I was looking forward to my test day with the Regal Window Express 3360 after seeing the photos. Finally, somebody has added some cabin windows to an express cruiser!
Express cruisers are popular because they are good-looking, cost-effective and provide a lot of accommodation, but I'm a traditional guy and I like to see some windows in the cabin. It's summer and I'm out on the boat for heaven's sake! I want sunlight. Styling is always subjective but for my taste, Regal has done a brilliant job of making this boat both handsome and distinctive.
On my test day, we got brisk winds and that nasty in-shore chop along the shallow shores of Lake Ontario near Port Credit. To be fair to the boat, we're going to publish the factory's performance figures, but we gave it a good run!
We got up over 30 miles an hour before throttling back to avoid going airborne. The ride was impressive considering the punishing conditions. The Regal was particularly responsive to the helm, enabling us to zigzag a course through the worst of it. The boat was very fast to plane off and kept its bow down when we had to throttle back and really plow through heavy water. Overall I'd say that Regal’s Window Express 3360 has the performance to live up to its great looks.
Let's start with the helm because that was certainly important on test day. Regal provides a spacious double wide helm seat that slides and has a flip-up bolster. There is tilt steering and an angled foot rest which is appreciated. The lovely steering wheel has stereo controls in the center hub. Our test boat was equipped with a Raymarine C80 system and VHF combination. The Bennett trim tabs lacked indicators however, something I would want on my own boat.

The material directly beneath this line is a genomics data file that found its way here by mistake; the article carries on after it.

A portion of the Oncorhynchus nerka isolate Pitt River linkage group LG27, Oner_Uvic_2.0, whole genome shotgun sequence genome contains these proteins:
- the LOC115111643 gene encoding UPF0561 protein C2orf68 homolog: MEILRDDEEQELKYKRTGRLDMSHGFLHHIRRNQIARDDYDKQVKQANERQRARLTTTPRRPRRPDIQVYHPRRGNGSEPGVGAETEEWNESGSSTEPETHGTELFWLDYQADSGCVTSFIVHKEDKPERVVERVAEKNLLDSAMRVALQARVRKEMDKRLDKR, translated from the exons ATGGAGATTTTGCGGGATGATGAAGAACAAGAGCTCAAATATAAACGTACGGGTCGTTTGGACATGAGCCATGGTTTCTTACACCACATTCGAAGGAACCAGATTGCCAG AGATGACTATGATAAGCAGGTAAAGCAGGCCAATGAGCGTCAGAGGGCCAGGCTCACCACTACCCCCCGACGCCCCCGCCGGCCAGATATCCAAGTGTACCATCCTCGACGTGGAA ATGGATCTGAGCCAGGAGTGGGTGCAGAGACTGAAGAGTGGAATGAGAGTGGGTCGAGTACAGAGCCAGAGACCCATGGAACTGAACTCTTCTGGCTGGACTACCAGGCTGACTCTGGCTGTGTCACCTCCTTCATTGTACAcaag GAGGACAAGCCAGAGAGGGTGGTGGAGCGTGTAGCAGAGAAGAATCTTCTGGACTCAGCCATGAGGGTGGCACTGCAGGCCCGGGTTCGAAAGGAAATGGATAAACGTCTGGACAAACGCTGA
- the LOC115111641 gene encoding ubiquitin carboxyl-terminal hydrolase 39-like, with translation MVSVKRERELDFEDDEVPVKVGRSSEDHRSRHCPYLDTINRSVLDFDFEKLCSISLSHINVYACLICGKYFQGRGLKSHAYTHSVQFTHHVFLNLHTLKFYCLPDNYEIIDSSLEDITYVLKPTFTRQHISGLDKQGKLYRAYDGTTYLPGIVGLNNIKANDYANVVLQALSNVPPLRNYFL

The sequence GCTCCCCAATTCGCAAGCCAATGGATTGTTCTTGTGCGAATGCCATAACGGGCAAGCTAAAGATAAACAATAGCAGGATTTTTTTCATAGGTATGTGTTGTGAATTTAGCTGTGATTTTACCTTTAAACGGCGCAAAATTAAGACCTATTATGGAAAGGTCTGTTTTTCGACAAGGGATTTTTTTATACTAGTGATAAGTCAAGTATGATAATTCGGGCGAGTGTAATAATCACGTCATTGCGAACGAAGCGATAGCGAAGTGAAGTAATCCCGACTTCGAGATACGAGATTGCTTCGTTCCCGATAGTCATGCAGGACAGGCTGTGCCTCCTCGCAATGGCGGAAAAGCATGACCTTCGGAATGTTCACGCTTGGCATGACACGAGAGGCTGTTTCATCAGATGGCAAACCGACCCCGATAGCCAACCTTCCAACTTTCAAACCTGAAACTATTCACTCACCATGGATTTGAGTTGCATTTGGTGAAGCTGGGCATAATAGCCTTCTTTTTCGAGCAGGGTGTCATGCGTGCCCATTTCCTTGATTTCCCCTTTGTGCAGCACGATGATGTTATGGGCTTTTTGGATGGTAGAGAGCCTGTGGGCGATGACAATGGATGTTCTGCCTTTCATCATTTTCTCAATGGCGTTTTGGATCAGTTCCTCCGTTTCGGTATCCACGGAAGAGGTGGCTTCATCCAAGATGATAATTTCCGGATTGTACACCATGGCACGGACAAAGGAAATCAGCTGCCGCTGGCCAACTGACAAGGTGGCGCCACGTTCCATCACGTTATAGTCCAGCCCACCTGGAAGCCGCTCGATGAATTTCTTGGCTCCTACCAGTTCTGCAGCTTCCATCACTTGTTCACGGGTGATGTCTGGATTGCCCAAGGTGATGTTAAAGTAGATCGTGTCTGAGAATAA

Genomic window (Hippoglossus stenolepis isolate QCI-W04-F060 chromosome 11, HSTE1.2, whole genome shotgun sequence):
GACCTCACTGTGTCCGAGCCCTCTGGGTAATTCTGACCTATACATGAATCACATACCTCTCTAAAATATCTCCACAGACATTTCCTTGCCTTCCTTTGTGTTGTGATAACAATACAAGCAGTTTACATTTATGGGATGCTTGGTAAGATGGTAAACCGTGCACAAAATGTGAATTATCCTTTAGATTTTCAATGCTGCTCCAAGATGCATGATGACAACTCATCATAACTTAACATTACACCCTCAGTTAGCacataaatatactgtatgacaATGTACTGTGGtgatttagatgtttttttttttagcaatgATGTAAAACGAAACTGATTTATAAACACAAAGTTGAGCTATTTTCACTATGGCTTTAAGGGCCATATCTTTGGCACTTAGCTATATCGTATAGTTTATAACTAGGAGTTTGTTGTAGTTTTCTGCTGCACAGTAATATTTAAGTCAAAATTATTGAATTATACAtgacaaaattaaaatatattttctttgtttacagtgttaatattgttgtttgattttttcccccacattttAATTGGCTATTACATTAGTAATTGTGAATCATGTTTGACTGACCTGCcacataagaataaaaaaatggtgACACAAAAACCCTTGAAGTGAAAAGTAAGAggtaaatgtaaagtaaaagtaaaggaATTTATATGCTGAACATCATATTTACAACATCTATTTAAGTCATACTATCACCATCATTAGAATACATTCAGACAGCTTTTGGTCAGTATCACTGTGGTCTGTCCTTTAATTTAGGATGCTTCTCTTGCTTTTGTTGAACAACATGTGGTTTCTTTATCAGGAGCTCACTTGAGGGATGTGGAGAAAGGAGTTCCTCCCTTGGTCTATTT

An appealing feature that is standard is the swivel helm seat and removable table. This converts the helm into an important part of the living and dining space when moored. The bridge layout features an L-shaped companion seat that has a flip backrest; face forward when cruising, or face aft to create a spacious cockpit dining area with a teak table.
Also the aft seat folds down delivering a great expanse of cockpit floor if you prefer that. Facilitating this, Regal went to an innovative electrically operated engine hatch that opens from the outside swim platform. It delivers great engine access. My only concern would be if you had to access the engine bay out in open water on a rough day.
The cockpit area has a refreshment center down the starboard side with Isotherm refrigerator, sink and storage. The battery controls are nearby in the passageway.
A transom gate leads to a spacious swim platform that features a transom shower, recessed cleats, storage and a port side locker for your shore power cables and TV connections. The only feature I question is the latched cover over the boarding ladder. I always feel boarding ladders should be easily accessible from the water in case a person falls overboard.
We appreciate the small side decks that are useful when docking, but remember that the windshield and cabin trunk are low and therefore don't offer great locations for hand holds.